Poetry Africa Festival ends with award ceremony

After a weeklong celebration of poetry and poets, the 25th edition of the Poetry Africa festival came to a close Saturday afternoon, 16 October, during a celebratory closing ceremony. The annual international festival is curated and presented by the Centre for Creative Arts at the University of Kwazulu-Natal. The Festival is one of the single most important contemporary poetry events on the African continent and offers a weeklong celebration of wordsmiths across all ages and cultural and diverse linguistic backgrounds.


The weeklong programme featured engagements with and performances by poets, but also book launches and panel discussions. One of the festival’s highlights was a live show that took place on Friday 15 October at The Playhouse Theatre featuring Gcina Mhlophe, Lebo Mashile, Mbali Malimela, Siphokazi Jonas, Thando Fuze and Toni Giselle Stuart.


“REFLECTION ON PLAYHOUSE,” it was a great experience to welcome back audiences and poets to a live event; Emfuleni. We all went and drank from the well of knowledge, peace, identity and healing says Siphindile Hlongwa, the curator of the Festival.


Poetry in Communities Award

The Poetry In Communities Award recognises a community-led initiative that creates opportunities for poets of all ages and different demographics to come together and build their communities through poetry. This year’s inaugural award was presented to the Royal Arts Town Amphitheatre in Riebeek Valley in the Western Cape for their works towards building a spirit of shared heritages and promoting cultural diversity.


“This project engages the arts to enliven their community, boost cultural tourism and grows opportunities for artists in their community.” Says Centre for Creative Arts director Ismail Mahomed.


It is difficult to convey just how much our involvement in the Poetry Africa Festival and, of course, the wonderful recognition from the award has done for the Riebeek Valley. Even though I have been working with the various communities for some time now, I was surprised by the levels of emotion – mostly joy and pride – which the experience evoked, both in those directly involved and the broader community who have embraced the project as their own. The work we do here took a quantum leap forward last week in terms of unity and pride.” Says project manager Mark Graham-Wilson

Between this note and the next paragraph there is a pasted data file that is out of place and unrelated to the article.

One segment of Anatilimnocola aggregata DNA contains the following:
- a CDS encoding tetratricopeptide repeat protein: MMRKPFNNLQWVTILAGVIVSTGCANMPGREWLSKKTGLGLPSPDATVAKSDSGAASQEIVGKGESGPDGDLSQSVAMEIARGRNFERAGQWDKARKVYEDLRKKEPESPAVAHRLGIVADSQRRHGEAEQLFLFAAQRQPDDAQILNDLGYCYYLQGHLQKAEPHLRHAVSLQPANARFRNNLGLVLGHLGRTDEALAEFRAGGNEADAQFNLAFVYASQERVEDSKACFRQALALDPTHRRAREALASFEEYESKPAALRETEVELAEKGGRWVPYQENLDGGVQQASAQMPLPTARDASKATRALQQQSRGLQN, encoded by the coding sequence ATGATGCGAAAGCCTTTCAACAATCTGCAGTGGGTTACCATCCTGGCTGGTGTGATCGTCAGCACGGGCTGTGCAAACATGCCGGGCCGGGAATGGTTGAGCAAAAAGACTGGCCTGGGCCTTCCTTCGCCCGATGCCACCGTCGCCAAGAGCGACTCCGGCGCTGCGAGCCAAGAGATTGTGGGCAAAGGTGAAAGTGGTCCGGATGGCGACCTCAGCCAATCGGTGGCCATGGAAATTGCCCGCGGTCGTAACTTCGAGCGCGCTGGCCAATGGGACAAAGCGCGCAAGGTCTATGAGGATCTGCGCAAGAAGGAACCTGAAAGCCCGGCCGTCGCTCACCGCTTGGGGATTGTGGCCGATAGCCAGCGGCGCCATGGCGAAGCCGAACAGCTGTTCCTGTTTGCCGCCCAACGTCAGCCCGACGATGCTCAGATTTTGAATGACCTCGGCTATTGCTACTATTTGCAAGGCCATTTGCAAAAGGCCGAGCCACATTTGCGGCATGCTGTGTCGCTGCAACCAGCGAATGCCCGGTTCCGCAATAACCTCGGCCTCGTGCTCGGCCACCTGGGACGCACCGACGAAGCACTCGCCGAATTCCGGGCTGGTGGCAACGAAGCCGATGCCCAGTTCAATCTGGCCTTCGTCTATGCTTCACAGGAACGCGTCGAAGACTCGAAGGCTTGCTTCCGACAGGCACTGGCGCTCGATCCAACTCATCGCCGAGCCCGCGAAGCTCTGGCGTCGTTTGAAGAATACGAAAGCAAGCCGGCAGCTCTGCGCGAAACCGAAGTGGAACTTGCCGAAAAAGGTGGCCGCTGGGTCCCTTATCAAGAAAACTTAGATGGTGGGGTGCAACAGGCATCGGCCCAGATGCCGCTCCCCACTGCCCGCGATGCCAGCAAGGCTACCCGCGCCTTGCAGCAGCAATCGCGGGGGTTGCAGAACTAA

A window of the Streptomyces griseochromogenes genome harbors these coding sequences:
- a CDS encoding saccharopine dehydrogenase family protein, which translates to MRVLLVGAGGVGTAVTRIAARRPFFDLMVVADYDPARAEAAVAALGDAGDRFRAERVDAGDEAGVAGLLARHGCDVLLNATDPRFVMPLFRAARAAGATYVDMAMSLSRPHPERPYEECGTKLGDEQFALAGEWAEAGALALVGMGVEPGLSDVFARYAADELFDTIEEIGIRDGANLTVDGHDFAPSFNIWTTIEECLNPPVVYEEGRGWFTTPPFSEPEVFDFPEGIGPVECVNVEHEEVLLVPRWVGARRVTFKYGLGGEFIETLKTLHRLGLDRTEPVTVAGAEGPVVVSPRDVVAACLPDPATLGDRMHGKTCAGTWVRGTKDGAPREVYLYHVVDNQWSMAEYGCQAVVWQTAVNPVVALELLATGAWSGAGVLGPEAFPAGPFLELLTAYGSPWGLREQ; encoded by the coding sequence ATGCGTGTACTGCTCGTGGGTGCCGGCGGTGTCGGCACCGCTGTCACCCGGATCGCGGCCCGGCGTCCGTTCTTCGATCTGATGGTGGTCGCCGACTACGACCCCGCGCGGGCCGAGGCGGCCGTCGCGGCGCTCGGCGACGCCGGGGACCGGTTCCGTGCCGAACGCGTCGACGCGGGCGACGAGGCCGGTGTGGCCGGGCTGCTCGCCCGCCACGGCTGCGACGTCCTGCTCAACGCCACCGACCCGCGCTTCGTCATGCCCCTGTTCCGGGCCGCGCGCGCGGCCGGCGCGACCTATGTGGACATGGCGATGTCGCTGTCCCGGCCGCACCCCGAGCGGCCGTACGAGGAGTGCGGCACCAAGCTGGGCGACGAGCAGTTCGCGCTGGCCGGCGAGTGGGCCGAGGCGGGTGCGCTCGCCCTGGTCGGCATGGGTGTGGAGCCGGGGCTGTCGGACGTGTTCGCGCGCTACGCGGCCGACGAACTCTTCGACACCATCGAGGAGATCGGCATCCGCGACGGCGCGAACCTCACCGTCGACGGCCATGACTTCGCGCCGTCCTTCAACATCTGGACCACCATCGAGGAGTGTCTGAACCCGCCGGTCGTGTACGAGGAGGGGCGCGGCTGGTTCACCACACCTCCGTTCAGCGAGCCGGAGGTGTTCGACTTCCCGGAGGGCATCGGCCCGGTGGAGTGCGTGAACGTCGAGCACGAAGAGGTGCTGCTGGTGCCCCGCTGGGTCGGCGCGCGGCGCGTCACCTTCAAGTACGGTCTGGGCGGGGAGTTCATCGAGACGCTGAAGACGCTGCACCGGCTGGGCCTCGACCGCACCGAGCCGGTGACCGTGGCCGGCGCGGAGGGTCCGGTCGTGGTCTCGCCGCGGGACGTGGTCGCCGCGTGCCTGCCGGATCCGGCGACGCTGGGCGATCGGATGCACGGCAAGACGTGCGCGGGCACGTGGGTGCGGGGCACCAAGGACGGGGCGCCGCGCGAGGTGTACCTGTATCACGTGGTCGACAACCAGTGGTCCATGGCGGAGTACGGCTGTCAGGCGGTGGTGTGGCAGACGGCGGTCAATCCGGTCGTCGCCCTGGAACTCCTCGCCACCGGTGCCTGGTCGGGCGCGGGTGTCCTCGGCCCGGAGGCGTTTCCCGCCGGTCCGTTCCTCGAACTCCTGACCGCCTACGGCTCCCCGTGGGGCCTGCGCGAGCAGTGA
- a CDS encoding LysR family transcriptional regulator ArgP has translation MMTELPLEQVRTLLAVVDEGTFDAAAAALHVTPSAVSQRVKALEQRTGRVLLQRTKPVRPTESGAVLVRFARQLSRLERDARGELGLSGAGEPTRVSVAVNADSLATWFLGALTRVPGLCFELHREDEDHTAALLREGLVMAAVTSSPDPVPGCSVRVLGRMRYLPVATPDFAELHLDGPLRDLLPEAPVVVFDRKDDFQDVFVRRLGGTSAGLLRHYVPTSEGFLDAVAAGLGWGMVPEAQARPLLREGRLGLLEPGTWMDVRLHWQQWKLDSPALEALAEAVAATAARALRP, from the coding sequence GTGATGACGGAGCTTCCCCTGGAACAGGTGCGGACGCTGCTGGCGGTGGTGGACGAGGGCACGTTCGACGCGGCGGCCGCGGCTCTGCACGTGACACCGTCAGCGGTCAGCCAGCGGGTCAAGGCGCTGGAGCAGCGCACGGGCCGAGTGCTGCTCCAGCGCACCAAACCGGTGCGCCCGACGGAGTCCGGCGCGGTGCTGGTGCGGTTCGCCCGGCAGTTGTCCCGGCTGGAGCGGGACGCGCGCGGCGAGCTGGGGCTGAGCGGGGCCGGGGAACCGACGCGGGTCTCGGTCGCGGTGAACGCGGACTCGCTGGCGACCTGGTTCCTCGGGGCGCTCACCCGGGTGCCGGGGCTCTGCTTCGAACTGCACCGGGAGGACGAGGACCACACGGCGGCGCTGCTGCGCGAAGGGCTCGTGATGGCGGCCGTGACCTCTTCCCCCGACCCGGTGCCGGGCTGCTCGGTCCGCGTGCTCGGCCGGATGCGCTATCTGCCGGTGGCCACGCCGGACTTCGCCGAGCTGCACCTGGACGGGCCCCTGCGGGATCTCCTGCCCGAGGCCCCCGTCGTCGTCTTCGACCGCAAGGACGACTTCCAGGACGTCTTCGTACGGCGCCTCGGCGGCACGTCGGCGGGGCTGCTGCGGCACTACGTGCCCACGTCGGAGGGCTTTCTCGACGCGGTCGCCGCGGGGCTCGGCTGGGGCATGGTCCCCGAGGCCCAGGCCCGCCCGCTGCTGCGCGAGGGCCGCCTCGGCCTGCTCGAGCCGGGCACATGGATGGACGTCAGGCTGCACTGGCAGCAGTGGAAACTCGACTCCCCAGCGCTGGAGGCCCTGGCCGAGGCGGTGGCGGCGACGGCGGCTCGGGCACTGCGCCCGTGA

A professional jury reviewed over 600 poems to decide on the winners of the school, open mic and Slam Jam competitions. Submissions consisted of all South African languages and from poets from all over the country between the ages of 6 and 76.


The winners in the Schools Competition are:

  1. Tshiamo Mqweba (17) from Hoerskool Bloemfontein with her poem See Me, Hear Me
  2. Katleho Molaoa (19) from Eldoret Secondary School in Odendaalrus with her poem Ke Kopa Ho Bua.
  3. Jess Robus (15) from Heronbridge College in Johannesburg with her poem Eleven


The winners in the Open Mic Competition are:

  1. Karamel (21) from Polokwane for her poem Ke jele ka Motseng
  2. Patience Labane (25) from Bloemfontein for her poem Prayers.
  3. Amahle Kimbili (22) from Pretoria for her poem GBV


A highlight of the annual Poetry Africa festival is the Slam Poetry Competition. The winner of a prize of Ten Thousand Rand and the opportunity to represent South Africa at the World Slam Poetry Competition in Brussels next year was poet Xabiso Vili.


For those who missed the 25th Poetry Africa Festival, the content can still be watched on www.facebook.com/poetryafrica, and www.youtube.com/centrecreativearts.



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Marlyn Ntsele